3.39 Hummingbird Eyes.
3.39b Hummingbird Eyes.
Owls locate their target or
meals with their precise directional sensing using the difference of
the time it takes for sound to reach each of their two ears. They then
turn their eyes to the direction from which the sound originated. Owls
learn to do this while quite young. However, as they grow,
the capability has to be modified as the ear separation grows. Here
there must be some special compensation, in the brain, indicating
intelligence to compensate for increasing ear separation.
Owls have sensitive eyes for
hunting at night, they tend to have a large aperture (large
NA or small f/number) eye. large for their overall body size. Owl eyes
do not rotate as much as human eyes do, but an owl's head can
turn a considerable angle to accomplish the same purpose. They also
have good stereo vision and depth perception because of the owl's eyes
being separated by a significant distance. (Fig. 3.40 from P. 93,
Readers Digest, Exploring the
Secrets of Nature, 1994 and fig.
3.41 adapted from p. 105, fig 40 Vision
in the Animal World, R. H.
Smythe, Macmillan Press, 1975)
The ostrich has the
largest eye of any bird. It also has the longest neck of any bird. This
allows it to move its eyes close to smaller targets. It does not have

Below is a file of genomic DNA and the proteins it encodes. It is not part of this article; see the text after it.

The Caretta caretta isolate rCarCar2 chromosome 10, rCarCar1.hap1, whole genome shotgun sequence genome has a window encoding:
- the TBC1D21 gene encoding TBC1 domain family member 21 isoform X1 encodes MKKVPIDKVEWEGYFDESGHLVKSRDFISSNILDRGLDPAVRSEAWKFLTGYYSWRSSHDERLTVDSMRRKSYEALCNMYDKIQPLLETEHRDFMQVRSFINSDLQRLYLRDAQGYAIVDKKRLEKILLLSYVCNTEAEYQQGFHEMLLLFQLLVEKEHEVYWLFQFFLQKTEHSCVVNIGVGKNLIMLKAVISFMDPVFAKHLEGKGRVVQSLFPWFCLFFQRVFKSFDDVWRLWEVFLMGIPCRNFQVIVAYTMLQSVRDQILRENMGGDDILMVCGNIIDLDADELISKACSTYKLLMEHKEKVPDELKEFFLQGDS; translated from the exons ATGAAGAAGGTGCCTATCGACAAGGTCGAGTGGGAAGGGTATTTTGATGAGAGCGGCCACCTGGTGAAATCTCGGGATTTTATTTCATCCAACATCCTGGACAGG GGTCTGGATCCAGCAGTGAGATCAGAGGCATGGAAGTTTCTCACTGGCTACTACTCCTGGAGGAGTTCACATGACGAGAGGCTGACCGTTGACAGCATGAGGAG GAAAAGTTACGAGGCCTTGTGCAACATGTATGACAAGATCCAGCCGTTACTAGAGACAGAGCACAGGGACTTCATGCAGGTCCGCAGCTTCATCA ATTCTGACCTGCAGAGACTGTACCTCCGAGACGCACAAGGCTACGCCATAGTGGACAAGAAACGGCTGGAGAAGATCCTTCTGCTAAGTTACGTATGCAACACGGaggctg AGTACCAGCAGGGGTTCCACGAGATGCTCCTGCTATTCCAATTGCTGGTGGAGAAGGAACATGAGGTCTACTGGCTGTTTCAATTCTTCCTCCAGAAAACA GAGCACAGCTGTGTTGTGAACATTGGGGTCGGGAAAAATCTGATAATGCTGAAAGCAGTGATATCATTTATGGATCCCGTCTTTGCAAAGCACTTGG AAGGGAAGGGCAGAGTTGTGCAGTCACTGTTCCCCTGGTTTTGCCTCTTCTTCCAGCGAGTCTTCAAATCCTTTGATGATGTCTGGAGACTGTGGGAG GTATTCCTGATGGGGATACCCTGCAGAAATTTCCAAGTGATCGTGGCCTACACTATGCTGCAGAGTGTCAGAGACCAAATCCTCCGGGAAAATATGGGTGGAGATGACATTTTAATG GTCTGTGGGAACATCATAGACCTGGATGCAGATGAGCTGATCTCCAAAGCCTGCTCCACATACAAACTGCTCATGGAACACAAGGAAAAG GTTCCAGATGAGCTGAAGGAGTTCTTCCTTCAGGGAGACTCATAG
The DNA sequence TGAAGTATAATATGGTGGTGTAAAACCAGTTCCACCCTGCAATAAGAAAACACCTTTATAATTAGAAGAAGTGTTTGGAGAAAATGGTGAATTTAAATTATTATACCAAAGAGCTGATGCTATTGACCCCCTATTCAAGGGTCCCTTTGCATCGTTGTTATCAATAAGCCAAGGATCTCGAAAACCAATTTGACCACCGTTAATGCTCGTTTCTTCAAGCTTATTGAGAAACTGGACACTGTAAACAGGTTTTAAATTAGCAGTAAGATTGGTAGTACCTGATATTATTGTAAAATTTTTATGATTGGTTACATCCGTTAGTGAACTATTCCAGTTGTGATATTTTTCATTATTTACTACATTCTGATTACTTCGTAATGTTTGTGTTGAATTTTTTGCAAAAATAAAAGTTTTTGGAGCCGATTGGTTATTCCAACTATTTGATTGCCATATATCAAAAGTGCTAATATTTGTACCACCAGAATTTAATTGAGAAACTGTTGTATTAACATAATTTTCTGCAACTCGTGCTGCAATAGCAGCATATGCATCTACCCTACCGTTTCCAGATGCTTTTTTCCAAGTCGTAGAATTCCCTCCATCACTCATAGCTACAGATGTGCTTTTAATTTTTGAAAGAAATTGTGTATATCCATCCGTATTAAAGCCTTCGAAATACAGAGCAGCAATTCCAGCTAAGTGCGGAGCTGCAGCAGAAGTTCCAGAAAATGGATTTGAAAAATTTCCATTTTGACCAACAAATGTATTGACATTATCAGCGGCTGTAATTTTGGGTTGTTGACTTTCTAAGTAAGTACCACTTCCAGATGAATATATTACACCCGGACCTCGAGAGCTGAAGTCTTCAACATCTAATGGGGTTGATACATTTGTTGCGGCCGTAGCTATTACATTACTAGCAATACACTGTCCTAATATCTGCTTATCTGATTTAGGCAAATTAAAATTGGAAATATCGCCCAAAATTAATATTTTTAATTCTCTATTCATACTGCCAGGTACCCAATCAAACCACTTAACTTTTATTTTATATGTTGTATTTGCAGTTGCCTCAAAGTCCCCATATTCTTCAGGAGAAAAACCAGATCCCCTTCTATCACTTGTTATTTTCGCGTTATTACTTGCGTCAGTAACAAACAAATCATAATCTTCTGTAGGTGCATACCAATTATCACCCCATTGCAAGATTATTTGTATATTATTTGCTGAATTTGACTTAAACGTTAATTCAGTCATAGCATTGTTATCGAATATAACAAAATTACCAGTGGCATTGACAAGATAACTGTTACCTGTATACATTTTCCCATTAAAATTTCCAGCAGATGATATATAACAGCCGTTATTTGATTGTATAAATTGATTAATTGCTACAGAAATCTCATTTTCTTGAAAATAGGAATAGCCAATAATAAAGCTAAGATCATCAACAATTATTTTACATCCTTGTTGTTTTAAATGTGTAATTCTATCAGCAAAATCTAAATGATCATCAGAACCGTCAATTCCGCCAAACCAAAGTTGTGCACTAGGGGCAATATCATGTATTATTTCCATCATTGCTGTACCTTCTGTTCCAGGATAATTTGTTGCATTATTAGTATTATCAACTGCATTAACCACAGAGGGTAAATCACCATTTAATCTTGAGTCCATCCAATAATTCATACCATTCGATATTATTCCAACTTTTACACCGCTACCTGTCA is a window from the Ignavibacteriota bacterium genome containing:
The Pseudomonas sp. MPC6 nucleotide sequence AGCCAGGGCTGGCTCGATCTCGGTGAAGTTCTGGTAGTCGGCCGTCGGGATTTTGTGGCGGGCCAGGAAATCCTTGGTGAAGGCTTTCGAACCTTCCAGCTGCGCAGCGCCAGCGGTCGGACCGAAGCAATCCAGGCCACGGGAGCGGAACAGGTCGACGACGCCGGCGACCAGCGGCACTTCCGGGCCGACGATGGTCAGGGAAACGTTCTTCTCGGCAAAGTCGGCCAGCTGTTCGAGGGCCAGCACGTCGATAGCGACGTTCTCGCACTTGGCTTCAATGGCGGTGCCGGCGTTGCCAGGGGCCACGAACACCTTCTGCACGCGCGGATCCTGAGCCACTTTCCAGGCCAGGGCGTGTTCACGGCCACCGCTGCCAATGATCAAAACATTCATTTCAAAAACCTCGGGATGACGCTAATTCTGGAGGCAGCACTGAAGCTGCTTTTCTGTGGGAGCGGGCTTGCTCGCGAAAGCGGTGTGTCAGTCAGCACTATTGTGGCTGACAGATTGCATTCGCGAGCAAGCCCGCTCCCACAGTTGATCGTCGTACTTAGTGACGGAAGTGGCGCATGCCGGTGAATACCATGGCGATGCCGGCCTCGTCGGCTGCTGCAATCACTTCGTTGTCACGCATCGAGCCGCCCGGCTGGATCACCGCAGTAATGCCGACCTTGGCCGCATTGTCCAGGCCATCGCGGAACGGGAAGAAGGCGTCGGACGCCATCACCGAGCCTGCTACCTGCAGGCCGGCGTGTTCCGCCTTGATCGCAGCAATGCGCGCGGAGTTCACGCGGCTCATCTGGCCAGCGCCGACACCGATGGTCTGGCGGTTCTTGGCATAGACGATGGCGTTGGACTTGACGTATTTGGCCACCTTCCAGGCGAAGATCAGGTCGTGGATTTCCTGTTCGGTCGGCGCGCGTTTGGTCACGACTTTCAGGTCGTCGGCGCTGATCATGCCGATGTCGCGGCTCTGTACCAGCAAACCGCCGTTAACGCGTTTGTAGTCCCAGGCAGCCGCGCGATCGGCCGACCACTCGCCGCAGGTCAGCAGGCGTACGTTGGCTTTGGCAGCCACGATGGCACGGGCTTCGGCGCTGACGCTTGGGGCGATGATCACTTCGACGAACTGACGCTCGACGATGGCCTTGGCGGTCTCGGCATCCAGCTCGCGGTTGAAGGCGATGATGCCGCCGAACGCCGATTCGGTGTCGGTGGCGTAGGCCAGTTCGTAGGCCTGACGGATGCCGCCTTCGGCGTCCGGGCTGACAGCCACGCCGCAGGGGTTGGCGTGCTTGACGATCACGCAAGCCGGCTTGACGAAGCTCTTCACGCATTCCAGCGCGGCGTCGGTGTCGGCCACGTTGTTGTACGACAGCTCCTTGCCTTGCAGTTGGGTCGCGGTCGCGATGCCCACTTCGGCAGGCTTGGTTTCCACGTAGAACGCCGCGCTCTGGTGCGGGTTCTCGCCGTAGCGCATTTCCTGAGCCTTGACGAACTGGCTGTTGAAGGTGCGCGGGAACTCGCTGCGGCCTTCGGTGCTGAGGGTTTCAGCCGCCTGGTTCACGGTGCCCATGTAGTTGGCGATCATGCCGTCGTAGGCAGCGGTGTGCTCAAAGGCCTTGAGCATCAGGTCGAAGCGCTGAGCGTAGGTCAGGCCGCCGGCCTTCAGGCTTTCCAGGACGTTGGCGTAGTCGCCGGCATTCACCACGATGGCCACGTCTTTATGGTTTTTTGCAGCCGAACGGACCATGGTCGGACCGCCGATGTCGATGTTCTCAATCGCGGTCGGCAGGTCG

the same needs for extremely high resolution or acute eyesight as the
high flying eagle and other smaller birds, since it does not fly. (Pg.
126 The Illustrated
Encyclopedia of the Animal Kingdom,
1970, Danbury Press)
3.40a Owl Eyes.
3.40b Owl Eyes.
3.41 Optical Cross
section of Owl Eyes
capability to Focus
3.42 Ostrich Eyes.
3.42b Ostrich Eyes.
The cormorant eye
must have the ability for optical correction in a land based
camera eye. When it dives in water it must focus to catch a fish. It
can maintain good focus over a wide range in air and water. Its brain
can make fine control decisions based on rapid processing of the
eyes-output. This is especially true as it tracks a fish in the water
from the air and then dives after it, moving to readjust its vision
very quickly as it swims under the water. The adjustment requires
optical design adaptation when in the water because of variable
pressure and different focus requirements. (P. 323, Readers Digest, Exploring
the Secrets of Nature, 1994)
3.43. Cormorant Eyes.
The Falcon eyes must
have the ability for high-resolution and dynamic correction while
diving at almost 200 miles per hour. Some have said that it has eight
times the resolution of human eye where it is able to see at 160 feet
what humans see at 20 feet. It is somewhat similar to the eagle. It
achieves the best combination of speed and visual resolution. It is
able to target distant prey such as other birds and intercept them in
flight. As it intercepts them it uses its clenched claws to disable the
prey and then it swoops under them to recover the kill before it falls
to earth. For many years people have trained Falcons as hunters. Figure
3.43f illustrates the Falcon (From Today's
Chemist, page 11, Jan. 2002).
3.43f Falcon Eyes.